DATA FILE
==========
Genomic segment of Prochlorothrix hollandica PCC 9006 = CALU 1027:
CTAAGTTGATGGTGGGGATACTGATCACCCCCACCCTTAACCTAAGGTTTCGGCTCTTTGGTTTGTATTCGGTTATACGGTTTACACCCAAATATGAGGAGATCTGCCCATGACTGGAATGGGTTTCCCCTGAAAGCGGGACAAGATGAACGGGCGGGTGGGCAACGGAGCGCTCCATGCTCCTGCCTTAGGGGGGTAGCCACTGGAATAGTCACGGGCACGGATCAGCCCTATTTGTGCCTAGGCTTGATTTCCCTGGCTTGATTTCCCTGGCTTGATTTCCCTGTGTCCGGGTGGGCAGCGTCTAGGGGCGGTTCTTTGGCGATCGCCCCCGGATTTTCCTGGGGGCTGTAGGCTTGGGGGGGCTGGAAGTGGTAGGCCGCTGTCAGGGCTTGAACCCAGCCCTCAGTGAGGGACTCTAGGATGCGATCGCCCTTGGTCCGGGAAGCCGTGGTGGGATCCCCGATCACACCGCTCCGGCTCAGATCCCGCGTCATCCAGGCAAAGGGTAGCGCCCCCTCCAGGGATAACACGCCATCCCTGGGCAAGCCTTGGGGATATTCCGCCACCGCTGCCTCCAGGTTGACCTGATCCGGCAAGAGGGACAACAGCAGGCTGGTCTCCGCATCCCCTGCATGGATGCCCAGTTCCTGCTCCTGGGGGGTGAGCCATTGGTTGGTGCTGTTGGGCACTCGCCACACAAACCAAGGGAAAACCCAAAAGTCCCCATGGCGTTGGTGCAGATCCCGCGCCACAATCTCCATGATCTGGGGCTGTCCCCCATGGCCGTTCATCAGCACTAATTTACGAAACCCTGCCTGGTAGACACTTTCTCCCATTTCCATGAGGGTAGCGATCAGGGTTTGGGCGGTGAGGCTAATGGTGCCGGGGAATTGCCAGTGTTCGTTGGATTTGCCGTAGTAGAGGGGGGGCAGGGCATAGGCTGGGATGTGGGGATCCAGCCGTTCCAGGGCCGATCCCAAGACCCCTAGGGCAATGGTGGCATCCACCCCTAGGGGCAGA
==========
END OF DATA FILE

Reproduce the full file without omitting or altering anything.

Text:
Genomic segment of Prochlorothrix hollandica PCC 9006 = CALU 1027:
CTAAGTTGATGGTGGGGATACTGATCACCCCCACCCTTAACCTAAGGTTTCGGCTCTTTGGTTTGTATTCGGTTATACGGTTTACACCCAAATATGAGGAGATCTGCCCATGACTGGAATGGGTTTCCCCTGAAAGCGGGACAAGATGAACGGGCGGGTGGGCAACGGAGCGCTCCATGCTCCTGCCTTAGGGGGGTAGCCACTGGAATAGTCACGGGCACGGATCAGCCCTATTTGTGCCTAGGCTTGATTTCCCTGGCTTGATTTCCCTGGCTTGATTTCCCTGTGTCCGGGTGGGCAGCGTCTAGGGGCGGTTCTTTGGCGATCGCCCCCGGATTTTCCTGGGGGCTGTAGGCTTGGGGGGGCTGGAAGTGGTAGGCCGCTGTCAGGGCTTGAACCCAGCCCTCAGTGAGGGACTCTAGGATGCGATCGCCCTTGGTCCGGGAAGCCGTGGTGGGATCCCCGATCACACCGCTCCGGCTCAGATCCCGCGTCATCCAGGCAAAGGGTAGCGCCCCCTCCAGGGATAACACGCCATCCCTGGGCAAGCCTTGGGGATATTCCGCCACCGCTGCCTCCAGGTTGACCTGATCCGGCAAGAGGGACAACAGCAGGCTGGTCTCCGCATCCCCTGCATGGATGCCCAGTTCCTGCTCCTGGGGGGTGAGCCATTGGTTGGTGCTGTTGGGCACTCGCCACACAAACCAAGGGAAAACCCAAAAGTCCCCATGGCGTTGGTGCAGATCCCGCGCCACAATCTCCATGATCTGGGGCTGTCCCCCATGGCCGTTCATCAGCACTAATTTACGAAACCCTGCCTGGTAGACACTTTCTCCCATTTCCATGAGGGTAGCGATCAGGGTTTGGGCGGTGAGGCTAATGGTGCCGGGGAATTGCCAGTGTTCGTTGGATTTGCCGTAGTAGAGGGGGGGCAGGGCATAGGCTGGGATGTGGGGATCCAGCCGTTCCAGGGCCGATCCCAAGACCCCTAGGGCAATGGTGGCATCCACCCCTAGGGGCAGA